Right of free speech does not include violence

We’ve seen a number of unprecedented things over the past year — first and foremost being the COVID-19 pandemic, which has caused, and continues to wreak havoc around the globe. But what we witnessed Wednesday at the U.S. Capitol in Washington, D.C. has the potential for an even greater impact on our nation than the pandemic.

With a country nearly split down the middle over which candidate they supported during this last presidential election, it’s understandable that a huge number of U.S. citizens are unhappy with the results — that would have been true regardless of who won. But the election is over, and it’s time to move on. It’s time for this country to figure out how to come to terms with each others’ beliefs and philosophies and to work together for the good of everyone.

We couldn’t believe the violence that erupted as lawmakers were in the process of certifying the Electoral College votes won by President-elect Joe Biden. The U.S. Capitol was stormed by pro-Trump protesters. Glass doors were smashed, and authorities drew their weapons to protect the building. The certification was stopped after Congress recessed as the chaos escalated outside and inside the building. Washington, D.C. police said Thursday that the security breach at the U.S. Capitol resulted in four deaths — including a woman who had been shot — and at least 70 arrests.

Images of Wednesday’s violence circulated around the globe, and world leaders quickly condemned the actions of the protesters, urging respect for America’s democratic processes and a peaceful transfer of power.

We have witnessed these types of violent protests in other countries, but it’s almost unimaginable that it would reach this level here in the United States. As the most powerful nation in the world, what kind of example does this set for others? Is this the image we want to project of what democracy looks like?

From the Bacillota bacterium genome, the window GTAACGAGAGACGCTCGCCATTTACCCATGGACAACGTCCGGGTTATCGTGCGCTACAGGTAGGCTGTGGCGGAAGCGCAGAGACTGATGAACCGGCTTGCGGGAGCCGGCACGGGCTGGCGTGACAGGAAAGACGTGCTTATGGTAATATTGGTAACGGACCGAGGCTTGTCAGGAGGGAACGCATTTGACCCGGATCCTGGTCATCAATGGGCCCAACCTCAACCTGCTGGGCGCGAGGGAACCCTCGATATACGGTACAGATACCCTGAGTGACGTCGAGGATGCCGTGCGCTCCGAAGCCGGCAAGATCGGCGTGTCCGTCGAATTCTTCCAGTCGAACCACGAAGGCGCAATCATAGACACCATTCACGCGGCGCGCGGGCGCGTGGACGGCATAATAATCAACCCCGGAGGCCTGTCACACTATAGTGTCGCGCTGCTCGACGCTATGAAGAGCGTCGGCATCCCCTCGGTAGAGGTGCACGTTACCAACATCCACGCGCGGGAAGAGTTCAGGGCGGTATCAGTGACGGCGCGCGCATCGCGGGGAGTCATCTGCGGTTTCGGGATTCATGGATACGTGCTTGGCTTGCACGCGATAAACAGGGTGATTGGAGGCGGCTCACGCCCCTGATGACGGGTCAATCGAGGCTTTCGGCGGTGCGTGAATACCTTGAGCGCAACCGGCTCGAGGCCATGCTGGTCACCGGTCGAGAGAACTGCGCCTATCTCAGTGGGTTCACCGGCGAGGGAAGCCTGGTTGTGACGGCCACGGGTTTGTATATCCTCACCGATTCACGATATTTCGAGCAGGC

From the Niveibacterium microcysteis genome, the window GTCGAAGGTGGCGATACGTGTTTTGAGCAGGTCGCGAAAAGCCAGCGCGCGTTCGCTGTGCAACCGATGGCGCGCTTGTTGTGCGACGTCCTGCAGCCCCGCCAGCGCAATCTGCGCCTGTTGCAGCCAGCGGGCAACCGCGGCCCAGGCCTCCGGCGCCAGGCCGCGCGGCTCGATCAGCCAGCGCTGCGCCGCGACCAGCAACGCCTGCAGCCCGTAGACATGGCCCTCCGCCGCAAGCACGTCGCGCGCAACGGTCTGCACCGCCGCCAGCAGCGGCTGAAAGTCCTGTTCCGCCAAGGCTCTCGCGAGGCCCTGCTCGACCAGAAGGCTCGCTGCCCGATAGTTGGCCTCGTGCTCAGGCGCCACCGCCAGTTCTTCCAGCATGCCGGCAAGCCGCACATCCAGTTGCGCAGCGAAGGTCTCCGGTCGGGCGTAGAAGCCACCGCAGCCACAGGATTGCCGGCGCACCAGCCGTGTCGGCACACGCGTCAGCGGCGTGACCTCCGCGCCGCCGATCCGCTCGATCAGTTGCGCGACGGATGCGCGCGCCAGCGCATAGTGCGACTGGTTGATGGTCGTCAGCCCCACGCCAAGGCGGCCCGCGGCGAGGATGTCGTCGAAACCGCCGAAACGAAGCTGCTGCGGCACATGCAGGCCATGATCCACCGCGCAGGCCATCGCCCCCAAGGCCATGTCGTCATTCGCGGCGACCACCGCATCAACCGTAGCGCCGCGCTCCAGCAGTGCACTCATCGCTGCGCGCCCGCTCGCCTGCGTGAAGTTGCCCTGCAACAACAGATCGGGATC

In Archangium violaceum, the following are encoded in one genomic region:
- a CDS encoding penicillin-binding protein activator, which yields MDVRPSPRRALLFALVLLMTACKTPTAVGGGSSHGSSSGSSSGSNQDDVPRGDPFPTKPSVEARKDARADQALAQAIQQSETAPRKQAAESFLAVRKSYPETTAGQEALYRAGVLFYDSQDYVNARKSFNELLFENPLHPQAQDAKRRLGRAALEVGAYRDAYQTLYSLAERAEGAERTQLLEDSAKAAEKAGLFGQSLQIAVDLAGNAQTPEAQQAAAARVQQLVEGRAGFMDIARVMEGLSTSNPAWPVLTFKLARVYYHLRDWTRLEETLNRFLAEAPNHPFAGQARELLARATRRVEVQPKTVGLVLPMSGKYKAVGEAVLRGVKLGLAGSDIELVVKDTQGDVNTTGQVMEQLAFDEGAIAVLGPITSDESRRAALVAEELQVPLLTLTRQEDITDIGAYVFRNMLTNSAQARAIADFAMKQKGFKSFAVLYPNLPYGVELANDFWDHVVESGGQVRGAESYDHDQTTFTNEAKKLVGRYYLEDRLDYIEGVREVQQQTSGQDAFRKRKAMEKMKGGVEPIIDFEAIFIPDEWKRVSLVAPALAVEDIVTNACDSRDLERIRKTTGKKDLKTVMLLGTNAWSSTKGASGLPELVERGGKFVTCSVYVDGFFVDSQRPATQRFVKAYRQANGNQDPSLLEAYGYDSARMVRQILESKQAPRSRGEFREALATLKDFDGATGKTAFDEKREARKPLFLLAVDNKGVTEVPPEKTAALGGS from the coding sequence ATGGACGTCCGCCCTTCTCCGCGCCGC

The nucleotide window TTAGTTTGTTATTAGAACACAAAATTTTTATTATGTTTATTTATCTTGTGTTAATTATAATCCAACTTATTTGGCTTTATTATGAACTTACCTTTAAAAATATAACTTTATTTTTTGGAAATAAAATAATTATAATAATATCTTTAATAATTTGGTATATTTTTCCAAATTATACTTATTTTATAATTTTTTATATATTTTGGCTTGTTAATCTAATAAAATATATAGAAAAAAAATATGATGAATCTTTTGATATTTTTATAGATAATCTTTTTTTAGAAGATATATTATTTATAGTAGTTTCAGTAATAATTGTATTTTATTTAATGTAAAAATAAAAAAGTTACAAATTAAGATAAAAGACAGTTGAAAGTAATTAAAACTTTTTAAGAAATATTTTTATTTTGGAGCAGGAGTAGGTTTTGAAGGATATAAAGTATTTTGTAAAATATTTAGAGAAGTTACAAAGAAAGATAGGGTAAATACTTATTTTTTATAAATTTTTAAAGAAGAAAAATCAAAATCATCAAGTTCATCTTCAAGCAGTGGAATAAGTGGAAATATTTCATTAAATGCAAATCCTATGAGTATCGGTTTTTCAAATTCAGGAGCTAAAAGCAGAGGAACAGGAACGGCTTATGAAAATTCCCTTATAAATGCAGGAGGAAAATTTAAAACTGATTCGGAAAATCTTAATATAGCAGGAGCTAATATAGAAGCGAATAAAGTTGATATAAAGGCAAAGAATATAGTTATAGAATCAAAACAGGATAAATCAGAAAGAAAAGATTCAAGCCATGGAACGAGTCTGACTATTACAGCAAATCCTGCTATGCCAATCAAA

Mike Blinder, publisher of E&P, in a recent editorial titled “Enough is Enough,” wrote the following: “Democracy is hard. It not only requires a citizen to allow a fellow citizen the right to have an opinion or belief that is 100 percent opposed to your own, but you also have to respect their right to voice it.” This is most certainly true, but at the same time, the right of free speech does not give one permission to engage in criminal acts like those we witnessed this week, and like what we have seen at other protests-turned-riots around this country.

Nationally, political leaders from both parties have been quick to condemn this latest violence. Here in Oregon, the following statement was issued by House Republican Leader Christine Drazan (R-Canby): “I am heartbroken at today’s events in our nation’s capital. It is a sad day for our country and federal government. We are a country of laws, and they must be upheld. The Constitution protects peaceful protests, not the chaos we are witnessing at the Capitol building. I condemn the violence against law enforcement, destruction of public property and those who incite it regardless of political affiliation.”

We, as a country, are better than this. While we must always protect our rights of free speech and peaceful assembly, that should never include violence. If this type of thing continues, it will have serious consequences for the future of our country.


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